A few weeks ago I posted an RFI for the Vic Falls and Livingstone area as my wife and I were celebrating our anniversary there. It surprised me how little response I got considering how rich the area is in birdlife. I got a few mails but on the whole there was not much to go on. Darryl Tiran who operates as a bird guide on the Vic Falls side contacted me and fortunately from there I was able to secure two full mornings of birding with Darryl.
We returned from our trip on Tuesday evening and even though we only spent 3 days there I managed to squeeze in a lot of very productive birding. We stayed at the new David Livingstone Safari Hotel and Spa which is a very comfortable hotel approximately 3 or 4kms upstream from the falls on the Zambian side. The hotel has river frontage and is very pleasantly situated although it is positioned right next door to a camp site and backpackers lodge which caused us a few headaches with late night noise – the last thing you need when trying to relax in a peaceful setting.
The Livingstone side is typical of a bustling, busy African town. There is a lot of traffic and the roads are dusty and fairly poor. We were transported to the border by an efficient taxi service arranged by Darryl and we never had a reliability problem. The drive to and from the border indicated that there seems to be little easily accessible birding but I know this is probably not a fair comment as we were never escorted by a Zambian based birder.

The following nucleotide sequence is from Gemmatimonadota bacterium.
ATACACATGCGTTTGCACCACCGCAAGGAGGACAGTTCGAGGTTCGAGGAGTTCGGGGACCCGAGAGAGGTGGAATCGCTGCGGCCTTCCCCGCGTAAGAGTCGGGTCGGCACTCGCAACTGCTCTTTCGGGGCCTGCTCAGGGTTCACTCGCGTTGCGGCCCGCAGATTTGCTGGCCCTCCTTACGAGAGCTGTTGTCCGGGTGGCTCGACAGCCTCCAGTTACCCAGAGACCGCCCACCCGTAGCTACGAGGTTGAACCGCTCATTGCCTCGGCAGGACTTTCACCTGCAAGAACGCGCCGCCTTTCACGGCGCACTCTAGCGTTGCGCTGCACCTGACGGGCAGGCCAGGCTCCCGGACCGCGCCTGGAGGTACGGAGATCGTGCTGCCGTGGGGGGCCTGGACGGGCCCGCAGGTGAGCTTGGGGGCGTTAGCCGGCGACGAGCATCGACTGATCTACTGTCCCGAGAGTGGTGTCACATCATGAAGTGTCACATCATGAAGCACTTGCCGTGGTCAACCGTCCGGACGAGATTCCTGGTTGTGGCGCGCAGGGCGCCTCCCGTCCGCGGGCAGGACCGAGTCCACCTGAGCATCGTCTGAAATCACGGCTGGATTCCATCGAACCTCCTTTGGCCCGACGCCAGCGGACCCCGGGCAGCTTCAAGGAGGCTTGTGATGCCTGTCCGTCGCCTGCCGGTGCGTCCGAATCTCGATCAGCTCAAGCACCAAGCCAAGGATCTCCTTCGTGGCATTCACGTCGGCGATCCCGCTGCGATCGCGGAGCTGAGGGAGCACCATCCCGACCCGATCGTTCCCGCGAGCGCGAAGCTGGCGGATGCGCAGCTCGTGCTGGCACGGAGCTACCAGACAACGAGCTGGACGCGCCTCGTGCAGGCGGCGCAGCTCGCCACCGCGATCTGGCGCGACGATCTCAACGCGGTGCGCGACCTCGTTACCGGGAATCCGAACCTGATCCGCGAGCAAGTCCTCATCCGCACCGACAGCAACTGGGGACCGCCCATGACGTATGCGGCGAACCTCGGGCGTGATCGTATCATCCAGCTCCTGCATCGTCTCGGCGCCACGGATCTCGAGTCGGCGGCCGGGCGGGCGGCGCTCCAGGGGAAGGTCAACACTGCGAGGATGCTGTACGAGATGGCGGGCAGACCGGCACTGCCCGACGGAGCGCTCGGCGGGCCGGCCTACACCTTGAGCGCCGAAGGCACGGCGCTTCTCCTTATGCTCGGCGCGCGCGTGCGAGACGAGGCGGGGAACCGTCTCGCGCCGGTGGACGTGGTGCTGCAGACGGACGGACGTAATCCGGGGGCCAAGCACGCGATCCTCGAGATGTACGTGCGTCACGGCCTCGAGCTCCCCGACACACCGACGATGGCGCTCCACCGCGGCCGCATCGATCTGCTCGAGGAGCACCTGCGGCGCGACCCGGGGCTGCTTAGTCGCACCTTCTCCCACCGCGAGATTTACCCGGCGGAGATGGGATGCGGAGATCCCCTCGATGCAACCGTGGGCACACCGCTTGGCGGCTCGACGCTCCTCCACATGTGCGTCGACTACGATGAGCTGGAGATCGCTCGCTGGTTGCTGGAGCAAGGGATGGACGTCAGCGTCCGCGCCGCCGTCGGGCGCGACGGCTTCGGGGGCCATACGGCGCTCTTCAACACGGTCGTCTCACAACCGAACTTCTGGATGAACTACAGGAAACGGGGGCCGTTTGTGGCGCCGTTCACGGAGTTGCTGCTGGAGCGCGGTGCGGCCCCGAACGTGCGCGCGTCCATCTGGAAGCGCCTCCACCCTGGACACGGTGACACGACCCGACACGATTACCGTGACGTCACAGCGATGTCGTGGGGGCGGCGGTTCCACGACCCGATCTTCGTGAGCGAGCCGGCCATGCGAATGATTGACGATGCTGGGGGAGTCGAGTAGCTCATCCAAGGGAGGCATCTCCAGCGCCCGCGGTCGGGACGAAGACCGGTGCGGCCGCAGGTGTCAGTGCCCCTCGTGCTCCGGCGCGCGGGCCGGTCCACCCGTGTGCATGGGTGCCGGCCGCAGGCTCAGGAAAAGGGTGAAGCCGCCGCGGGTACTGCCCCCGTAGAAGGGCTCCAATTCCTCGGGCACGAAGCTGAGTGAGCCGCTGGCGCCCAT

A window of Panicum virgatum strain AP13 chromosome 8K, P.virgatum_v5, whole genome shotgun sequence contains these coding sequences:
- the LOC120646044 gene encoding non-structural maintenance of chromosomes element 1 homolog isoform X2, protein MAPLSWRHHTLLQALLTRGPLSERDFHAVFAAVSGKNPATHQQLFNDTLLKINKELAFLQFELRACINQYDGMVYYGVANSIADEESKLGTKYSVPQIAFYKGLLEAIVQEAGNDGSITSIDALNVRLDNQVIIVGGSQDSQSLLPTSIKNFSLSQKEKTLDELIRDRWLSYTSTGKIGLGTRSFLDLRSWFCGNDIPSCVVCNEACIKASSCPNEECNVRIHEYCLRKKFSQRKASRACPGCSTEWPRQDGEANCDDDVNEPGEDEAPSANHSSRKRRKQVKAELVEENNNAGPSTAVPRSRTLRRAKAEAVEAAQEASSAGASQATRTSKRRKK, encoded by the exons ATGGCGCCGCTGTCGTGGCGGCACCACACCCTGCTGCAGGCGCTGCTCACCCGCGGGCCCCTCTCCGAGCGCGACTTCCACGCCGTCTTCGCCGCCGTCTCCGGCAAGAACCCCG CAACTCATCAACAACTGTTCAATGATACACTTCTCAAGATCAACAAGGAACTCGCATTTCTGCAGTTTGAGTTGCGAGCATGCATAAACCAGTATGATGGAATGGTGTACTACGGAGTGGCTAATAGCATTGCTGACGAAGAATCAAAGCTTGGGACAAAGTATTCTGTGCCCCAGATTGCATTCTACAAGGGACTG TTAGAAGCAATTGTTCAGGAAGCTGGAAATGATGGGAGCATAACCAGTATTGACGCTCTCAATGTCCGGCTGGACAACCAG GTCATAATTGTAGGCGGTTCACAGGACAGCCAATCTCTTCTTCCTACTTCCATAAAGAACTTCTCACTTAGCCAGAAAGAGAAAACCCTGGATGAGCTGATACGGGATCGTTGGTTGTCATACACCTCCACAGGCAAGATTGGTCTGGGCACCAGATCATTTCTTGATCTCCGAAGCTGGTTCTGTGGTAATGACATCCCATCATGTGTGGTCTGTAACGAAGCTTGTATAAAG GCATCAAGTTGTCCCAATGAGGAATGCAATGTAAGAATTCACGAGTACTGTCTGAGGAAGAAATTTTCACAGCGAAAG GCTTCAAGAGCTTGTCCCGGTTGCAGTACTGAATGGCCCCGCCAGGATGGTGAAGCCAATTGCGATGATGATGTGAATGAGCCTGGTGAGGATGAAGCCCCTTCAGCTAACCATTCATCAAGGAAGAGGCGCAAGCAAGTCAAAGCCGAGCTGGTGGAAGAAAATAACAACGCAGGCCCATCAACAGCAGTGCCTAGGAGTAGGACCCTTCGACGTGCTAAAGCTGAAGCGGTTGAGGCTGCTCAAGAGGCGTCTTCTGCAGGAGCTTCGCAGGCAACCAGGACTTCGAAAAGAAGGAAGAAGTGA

I really only ended up birding on the Zambian side in the hotel grounds and at a very nice sewerage works very close to the hotel (more about that later).
This trip report hopefully will indicate a few spots which we visited with Darryl and highlight a few of the birding “must sees” in a visit to this area.
We started our birding off with a short walk from the Zim border post to the view point at Batoka Gorge which is just downstream from the falls. Batoka Gorge is right next to the Vic Falls Hotel. This fairly degraded mixed bushveld and woodland was very productive with Lizard Buzzard, Eastern Bearded Robin, Brown-crowned Tchagra, Southern Grey-headed Sparrow, Red-billed and Jameson’s Firefinch, Terrestrial Brownbul, Black-backed Puffback, Tropical Boubou and Emerald-spotted Wood-dove. The gorge itself had African Black Swifts and Rock Martins rushing past with Red-winged Starlings perched on the rocky cliffs. Unfortunately we had no raptor fly-pasts as this area is still reasonably good for Taita Falcon.
We then took a drive along Zambezi drive which travels along the Zambezi river upstream from the falls. This was a very productive drive and it was done several times during our birding visits. In addition to most of the species mentioned above we saw Golden Weaver, Bearded, Cardinal and Golden-tailed Woodpecker, “wall to wall” Collared Palm-thrush, Grey-headed Bush-shrike, Red-faced Cisticola, Tawny-flanked Prinia, Chinspot Batis and Grey-backed Cameroptera. We spent a lot of time looking out for Western-banded Snake Eagle, which according to Darryl is the most reliable spot. Unfortunately during our stay we never had the fortune of seeing this bird.